We are a specialty camp that combines the excitement of developing one’s skills and passions in a specialty area with the full experience and magic of a traditional Ramah summer camp. Come help us make waves in Northern California as we create an unforgettable camp experience and community together!
A D’var Torah on Parshat Nasso by Rabbi Sarah
My daughter Lielle was born a few years ago on a Thursday morning. I pressed the doctors to discharge us on Friday so we could return home for Shabbat dinner. Above everything else, I was hungry for a bracha:
יְבָרֶכְךָ֥ יְהוָ֖ה וְיִשְׁמְרֶֽךָ׃
May God bless you and protect you.
יָאֵ֨ר יְהוָ֧ה ׀ פָּנָ֛יו אֵלֶ֖יךָ וִֽיחֻנֶּֽךָּ׃
May God shine God’s light to you and be gracious to you!
יִשָּׂ֨א יְהוָ֤ה ׀ פָּנָיו֙ אֵלֶ֔יךָ וְיָשֵׂ֥ם לְךָ֖ שָׁלֽוֹם׃
May God lift God’s face up to your direction and grant you peace (Numbers 6: 24-26).
not the one bought for two zuzim
but they were sacrificed just the same
They are in the field now
chewing on grass
thinking they have perfect bodies
They listen for the approaching footsteps
The violence to come
One cuts, drips back to the divine
will hold the weight of wrongs done by others
they’ll put their hands on him
don’t lay a hand on me
hush. not to injure
just to transmit
to give away
What a gift it is in life when we can nurture a project, a plant, an idea, or a human being from seed to a state of thriving. In this week’s Torah portion, Parshat Tazria, we read about the instructions for birthing rituals including circumcision. Interestingly, the Torah does not use just one word for the birthing process, but instead two – tazria (to seed) and yalda (to birth). In a text where every addition and repetition is full of meaning, rabbinic commentaries notice the significance of the presence of both these verbs. Their presence reminds us that any birthing process is just that, a process, one that can be full of stages and milestones, setbacks and miracles.
My greatest joy over the last four years has been witnessing all the milestones and miracles in the seeding and development of Ramah in Northern California, and doing so in tandem with the development of young leaders and of my own daughter who was born just a few months before camp opened in 2016. When I first walked along camp’s shores and dreamed of Havdallah on the Beach, I scribbled down the following words:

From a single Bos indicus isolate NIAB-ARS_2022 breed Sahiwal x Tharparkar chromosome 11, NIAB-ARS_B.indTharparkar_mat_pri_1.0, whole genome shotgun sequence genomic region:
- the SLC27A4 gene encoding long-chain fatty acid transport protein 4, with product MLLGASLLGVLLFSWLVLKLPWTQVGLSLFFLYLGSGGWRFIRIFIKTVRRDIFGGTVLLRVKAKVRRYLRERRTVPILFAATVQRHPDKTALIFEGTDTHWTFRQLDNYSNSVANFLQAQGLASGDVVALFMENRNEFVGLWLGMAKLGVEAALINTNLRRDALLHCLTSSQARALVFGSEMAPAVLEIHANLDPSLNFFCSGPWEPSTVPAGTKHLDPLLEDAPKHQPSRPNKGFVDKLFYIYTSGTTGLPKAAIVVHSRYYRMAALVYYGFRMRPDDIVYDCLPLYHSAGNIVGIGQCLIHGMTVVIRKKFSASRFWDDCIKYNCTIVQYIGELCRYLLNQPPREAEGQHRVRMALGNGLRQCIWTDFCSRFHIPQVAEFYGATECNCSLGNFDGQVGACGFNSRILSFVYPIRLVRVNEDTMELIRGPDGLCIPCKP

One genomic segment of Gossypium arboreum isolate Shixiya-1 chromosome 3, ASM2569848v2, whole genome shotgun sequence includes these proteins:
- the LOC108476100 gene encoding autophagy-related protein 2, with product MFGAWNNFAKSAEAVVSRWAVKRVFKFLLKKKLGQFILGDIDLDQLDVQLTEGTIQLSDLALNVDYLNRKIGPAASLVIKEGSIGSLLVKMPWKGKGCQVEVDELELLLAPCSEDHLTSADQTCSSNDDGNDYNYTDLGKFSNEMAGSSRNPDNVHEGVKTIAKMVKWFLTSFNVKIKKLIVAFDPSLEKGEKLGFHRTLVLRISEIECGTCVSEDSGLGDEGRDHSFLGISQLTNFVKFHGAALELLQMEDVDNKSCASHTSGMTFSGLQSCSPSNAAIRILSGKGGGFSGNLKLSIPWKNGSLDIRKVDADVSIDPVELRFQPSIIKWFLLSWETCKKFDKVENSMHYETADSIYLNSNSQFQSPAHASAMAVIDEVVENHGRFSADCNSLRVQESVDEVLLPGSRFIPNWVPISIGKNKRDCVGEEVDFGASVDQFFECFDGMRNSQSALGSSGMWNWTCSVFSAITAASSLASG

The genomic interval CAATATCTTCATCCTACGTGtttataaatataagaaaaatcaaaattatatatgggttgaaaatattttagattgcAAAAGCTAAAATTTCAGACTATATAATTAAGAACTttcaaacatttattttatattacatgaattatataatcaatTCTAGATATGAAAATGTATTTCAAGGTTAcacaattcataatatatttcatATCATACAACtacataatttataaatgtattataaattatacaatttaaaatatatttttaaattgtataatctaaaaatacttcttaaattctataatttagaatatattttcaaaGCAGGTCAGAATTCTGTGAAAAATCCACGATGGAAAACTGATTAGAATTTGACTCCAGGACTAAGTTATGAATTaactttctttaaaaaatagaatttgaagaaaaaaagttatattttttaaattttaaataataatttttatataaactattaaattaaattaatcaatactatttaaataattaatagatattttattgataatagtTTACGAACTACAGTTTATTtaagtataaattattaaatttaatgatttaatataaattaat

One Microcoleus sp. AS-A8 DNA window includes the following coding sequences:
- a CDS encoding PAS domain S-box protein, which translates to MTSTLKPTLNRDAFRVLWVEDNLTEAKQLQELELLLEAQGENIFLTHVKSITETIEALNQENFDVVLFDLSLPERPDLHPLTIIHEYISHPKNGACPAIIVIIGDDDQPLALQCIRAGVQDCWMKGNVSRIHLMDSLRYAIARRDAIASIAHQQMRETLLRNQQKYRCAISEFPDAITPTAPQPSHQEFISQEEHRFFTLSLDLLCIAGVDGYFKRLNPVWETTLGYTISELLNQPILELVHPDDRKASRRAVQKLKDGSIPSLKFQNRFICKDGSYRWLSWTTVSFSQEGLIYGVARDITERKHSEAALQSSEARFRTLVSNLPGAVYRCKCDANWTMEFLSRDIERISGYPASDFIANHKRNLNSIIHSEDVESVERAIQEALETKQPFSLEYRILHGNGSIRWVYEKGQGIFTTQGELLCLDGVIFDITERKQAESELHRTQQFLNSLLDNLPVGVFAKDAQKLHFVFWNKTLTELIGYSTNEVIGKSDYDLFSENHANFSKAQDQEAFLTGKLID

Years from now when my children ask where we came from-
I will point here to these waves of familiarity
where the nuclei of any summer
are the unexpected leaders we make of each other.
Close your eyes and imagine an auditorium full of 500 people dancing our favorite Ramah Galim Rikud Dances -Lo Normali and Ba Kalil…. Do you feel the energy? The passion? The excitement?
I personally experienced this incredible image first-hand last week at the Jewish Agency for Israel’s Annual Shlichim Training Seminar. This intensive 5 day Seminar at Kibbutz Shefayim is designed for the young Israeli leaders who are dedicating their summer to working at Jewish Summer Camps across North America. Ramah Galim along with all Ramah Camps are privileged to participate in this program. This summer, we can’t wait to welcome 12 incredible Shlichim to our Ramah Galim community through this powerful partnership.
As I stand in the pews of the Great Synagogue of Rome, surrounded by Ramah colleagues and friends, I feel humbled and inspired by the significance of this building. The Great Synagogue of Rome stands in neighborhood where Roman Jews have lived in peace and under oppressive rule for hundreds of years. Throughout this time, the Great Synagogue has continued to be a haven for Jewish practice and tradition that continues to this day. Listening to the prayerful melodies, which are both foreign and familiar, reminds me of just how much Judaism and Ramah have been key pillars in my life.
As a veteran Ramahnik, I cannot wait to join the Ramah Galim community and offer my abilities and skills to camp as Rosh Nachshonim. For seven summers, I was a camper at Camp Ramah in the Poconos, and for four years, I was a counselor and Rosh Edah. One of the highlights of my time as a staff member was as a Gesher counselor, Poconos’ edah equivalent to Nachshonim, and providing my campers with meaningful experiences and leadership opportunities. I know my staff and I will create a Nachshonim program which our campers will remember for years to come. I would not be who I am today without my experiences at camp, and I know that it is in this place that we create something sacred.